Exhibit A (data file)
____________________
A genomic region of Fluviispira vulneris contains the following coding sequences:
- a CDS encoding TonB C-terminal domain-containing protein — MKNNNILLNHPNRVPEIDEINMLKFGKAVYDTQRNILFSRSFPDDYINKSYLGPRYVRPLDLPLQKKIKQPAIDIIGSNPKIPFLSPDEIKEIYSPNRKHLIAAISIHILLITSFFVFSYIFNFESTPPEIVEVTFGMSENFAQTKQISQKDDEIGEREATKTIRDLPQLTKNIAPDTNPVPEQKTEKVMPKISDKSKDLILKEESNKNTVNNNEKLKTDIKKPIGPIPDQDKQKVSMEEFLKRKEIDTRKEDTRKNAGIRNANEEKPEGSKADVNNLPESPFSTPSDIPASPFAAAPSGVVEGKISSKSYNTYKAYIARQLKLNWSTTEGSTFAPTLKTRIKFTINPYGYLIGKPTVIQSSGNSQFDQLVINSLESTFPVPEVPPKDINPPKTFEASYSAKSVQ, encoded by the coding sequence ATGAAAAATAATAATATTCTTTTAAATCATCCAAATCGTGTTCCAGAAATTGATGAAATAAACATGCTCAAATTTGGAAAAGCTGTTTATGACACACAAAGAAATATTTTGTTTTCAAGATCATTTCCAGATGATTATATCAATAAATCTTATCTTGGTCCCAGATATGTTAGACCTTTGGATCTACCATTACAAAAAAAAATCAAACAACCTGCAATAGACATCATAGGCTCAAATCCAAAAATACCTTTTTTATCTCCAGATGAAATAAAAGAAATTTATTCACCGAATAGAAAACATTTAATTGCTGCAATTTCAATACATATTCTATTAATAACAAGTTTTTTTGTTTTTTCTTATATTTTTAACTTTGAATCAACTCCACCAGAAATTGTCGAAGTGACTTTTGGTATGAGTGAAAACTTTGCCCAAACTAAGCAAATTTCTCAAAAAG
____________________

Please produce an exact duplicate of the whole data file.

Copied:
A genomic region of Fluviispira vulneris contains the following coding sequences:
- a CDS encoding TonB C-terminal domain-containing protein — MKNNNILLNHPNRVPEIDEINMLKFGKAVYDTQRNILFSRSFPDDYINKSYLGPRYVRPLDLPLQKKIKQPAIDIIGSNPKIPFLSPDEIKEIYSPNRKHLIAAISIHILLITSFFVFSYIFNFESTPPEIVEVTFGMSENFAQTKQISQKDDEIGEREATKTIRDLPQLTKNIAPDTNPVPEQKTEKVMPKISDKSKDLILKEESNKNTVNNNEKLKTDIKKPIGPIPDQDKQKVSMEEFLKRKEIDTRKEDTRKNAGIRNANEEKPEGSKADVNNLPESPFSTPSDIPASPFAAAPSGVVEGKISSKSYNTYKAYIARQLKLNWSTTEGSTFAPTLKTRIKFTINPYGYLIGKPTVIQSSGNSQFDQLVINSLESTFPVPEVPPKDINPPKTFEASYSAKSVQ, encoded by the coding sequence ATGAAAAATAATAATATTCTTTTAAATCATCCAAATCGTGTTCCAGAAATTGATGAAATAAACATGCTCAAATTTGGAAAAGCTGTTTATGACACACAAAGAAATATTTTGTTTTCAAGATCATTTCCAGATGATTATATCAATAAATCTTATCTTGGTCCCAGATATGTTAGACCTTTGGATCTACCATTACAAAAAAAAATCAAACAACCTGCAATAGACATCATAGGCTCAAATCCAAAAATACCTTTTTTATCTCCAGATGAAATAAAAGAAATTTATTCACCGAATAGAAAACATTTAATTGCTGCAATTTCAATACATATTCTATTAATAACAAGTTTTTTTGTTTTTTCTTATATTTTTAACTTTGAATCAACTCCACCAGAAATTGTCGAAGTGACTTTTGGTATGAGTGAAAACTTTGCCCAAACTAAGCAAATTTCTCAAAAAG